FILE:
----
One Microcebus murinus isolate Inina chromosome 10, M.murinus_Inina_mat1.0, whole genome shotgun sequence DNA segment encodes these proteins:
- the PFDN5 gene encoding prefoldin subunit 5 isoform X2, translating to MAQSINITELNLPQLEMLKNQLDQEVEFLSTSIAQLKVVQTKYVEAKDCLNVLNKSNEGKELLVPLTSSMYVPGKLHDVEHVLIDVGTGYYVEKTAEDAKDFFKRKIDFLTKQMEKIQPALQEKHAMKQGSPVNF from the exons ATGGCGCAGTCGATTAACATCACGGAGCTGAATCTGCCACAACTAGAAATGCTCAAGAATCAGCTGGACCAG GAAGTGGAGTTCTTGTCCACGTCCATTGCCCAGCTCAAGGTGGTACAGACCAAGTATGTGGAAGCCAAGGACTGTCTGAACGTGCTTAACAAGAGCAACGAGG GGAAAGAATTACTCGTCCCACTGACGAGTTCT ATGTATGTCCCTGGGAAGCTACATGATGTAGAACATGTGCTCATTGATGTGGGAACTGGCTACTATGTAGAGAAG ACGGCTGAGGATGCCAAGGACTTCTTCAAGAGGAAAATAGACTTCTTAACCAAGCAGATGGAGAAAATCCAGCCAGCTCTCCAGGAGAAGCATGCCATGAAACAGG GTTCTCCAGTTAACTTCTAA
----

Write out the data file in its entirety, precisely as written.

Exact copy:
One Microcebus murinus isolate Inina chromosome 10, M.murinus_Inina_mat1.0, whole genome shotgun sequence DNA segment encodes these proteins:
- the PFDN5 gene encoding prefoldin subunit 5 isoform X2, translating to MAQSINITELNLPQLEMLKNQLDQEVEFLSTSIAQLKVVQTKYVEAKDCLNVLNKSNEGKELLVPLTSSMYVPGKLHDVEHVLIDVGTGYYVEKTAEDAKDFFKRKIDFLTKQMEKIQPALQEKHAMKQGSPVNF from the exons ATGGCGCAGTCGATTAACATCACGGAGCTGAATCTGCCACAACTAGAAATGCTCAAGAATCAGCTGGACCAG GAAGTGGAGTTCTTGTCCACGTCCATTGCCCAGCTCAAGGTGGTACAGACCAAGTATGTGGAAGCCAAGGACTGTCTGAACGTGCTTAACAAGAGCAACGAGG GGAAAGAATTACTCGTCCCACTGACGAGTTCT ATGTATGTCCCTGGGAAGCTACATGATGTAGAACATGTGCTCATTGATGTGGGAACTGGCTACTATGTAGAGAAG ACGGCTGAGGATGCCAAGGACTTCTTCAAGAGGAAAATAGACTTCTTAACCAAGCAGATGGAGAAAATCCAGCCAGCTCTCCAGGAGAAGCATGCCATGAAACAGG GTTCTCCAGTTAACTTCTAA